Worry is a ruminative and anxious way of thinking about oneself, others and the world. Typically it involves looking into the future about “worst case scenarios” that most often do not happen, and the undervaluing one’s ability to manage.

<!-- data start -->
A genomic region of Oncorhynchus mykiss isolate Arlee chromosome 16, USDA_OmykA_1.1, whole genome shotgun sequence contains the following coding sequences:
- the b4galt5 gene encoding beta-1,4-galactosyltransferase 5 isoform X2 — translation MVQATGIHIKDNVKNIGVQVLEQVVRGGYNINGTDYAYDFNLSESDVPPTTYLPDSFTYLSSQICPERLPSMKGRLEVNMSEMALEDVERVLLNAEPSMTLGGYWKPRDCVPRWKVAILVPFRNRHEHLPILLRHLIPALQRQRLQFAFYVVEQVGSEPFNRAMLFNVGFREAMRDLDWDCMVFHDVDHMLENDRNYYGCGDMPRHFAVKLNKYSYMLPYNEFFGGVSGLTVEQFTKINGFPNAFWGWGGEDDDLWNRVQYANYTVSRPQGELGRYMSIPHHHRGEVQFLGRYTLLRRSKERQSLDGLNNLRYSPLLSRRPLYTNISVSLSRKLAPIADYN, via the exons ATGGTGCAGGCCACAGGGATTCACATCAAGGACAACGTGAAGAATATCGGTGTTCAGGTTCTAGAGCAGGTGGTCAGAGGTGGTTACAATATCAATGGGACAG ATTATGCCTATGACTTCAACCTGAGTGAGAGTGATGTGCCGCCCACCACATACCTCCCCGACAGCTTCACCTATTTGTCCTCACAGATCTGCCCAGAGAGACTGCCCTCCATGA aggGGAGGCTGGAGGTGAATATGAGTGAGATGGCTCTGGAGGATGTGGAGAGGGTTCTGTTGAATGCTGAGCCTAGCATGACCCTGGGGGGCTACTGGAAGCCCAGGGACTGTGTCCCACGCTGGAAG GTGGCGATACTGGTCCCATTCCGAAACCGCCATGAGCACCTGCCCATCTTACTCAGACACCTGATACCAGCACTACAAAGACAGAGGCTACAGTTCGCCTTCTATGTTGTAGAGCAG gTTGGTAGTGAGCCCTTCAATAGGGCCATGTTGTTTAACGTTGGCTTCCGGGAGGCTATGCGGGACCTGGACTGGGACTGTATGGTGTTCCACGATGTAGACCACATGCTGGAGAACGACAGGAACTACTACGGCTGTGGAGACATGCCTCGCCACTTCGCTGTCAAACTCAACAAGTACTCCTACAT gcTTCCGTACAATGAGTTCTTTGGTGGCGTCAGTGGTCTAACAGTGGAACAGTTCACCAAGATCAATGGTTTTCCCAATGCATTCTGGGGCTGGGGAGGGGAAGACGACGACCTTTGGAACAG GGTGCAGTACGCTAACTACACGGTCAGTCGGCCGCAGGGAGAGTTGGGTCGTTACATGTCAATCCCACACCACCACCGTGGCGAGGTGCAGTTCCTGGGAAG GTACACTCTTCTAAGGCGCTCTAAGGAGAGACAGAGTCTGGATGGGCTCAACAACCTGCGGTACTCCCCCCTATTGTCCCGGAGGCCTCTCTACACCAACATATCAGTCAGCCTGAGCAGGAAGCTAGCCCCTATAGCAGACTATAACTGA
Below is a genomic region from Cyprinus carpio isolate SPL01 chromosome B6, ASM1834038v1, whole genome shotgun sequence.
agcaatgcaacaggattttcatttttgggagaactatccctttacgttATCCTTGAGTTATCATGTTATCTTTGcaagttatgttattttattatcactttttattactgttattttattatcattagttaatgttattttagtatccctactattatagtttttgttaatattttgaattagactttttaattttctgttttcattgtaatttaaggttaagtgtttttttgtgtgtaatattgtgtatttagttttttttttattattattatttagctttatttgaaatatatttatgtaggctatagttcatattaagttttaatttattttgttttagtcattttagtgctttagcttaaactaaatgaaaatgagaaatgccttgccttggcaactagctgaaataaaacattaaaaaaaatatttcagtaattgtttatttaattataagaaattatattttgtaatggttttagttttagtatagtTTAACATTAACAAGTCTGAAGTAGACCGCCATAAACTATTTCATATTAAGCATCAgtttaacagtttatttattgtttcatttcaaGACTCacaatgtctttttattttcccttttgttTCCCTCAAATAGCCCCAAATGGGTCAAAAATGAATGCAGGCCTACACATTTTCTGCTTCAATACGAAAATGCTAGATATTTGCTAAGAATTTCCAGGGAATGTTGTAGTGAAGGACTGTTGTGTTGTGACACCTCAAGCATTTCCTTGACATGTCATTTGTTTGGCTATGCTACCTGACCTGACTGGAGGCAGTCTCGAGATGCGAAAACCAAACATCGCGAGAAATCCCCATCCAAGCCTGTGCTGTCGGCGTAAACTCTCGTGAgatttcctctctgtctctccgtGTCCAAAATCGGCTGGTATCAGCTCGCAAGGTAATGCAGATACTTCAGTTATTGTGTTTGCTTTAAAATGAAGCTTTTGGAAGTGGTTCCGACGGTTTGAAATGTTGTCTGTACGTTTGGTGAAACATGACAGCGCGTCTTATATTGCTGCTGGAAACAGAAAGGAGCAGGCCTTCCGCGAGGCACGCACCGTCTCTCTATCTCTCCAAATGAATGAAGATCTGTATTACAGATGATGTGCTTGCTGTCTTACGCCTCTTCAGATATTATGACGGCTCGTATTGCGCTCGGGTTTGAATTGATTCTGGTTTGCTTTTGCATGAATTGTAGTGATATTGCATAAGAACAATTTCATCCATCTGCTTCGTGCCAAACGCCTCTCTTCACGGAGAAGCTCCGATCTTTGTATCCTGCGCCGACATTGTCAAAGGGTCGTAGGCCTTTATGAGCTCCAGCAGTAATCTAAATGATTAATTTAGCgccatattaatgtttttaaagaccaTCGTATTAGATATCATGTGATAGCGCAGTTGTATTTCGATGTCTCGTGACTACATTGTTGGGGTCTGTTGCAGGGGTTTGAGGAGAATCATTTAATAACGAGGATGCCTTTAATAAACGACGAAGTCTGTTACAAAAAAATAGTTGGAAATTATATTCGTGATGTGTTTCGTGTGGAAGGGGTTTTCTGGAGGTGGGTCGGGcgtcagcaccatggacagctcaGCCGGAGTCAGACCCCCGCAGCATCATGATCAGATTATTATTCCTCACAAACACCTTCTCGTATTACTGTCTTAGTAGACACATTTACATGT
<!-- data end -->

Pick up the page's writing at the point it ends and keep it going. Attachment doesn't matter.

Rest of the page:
It is common to worry when facing something new or unknown, especially in relation to one’s personal life, work, family, school, etc. Worry is natural when it becomes a reminder to make sure we have taken care of things; although, when we are not able to turn it off and our brains become infiltrated with potential catastrophes of the future and interfers with our life (e.g., sleeping, focus, concentration, mood) intervention can help. Cognitive behavioral therapy interventions teach individuals to get more control over the worry and use it for good as opposed to wearing us down.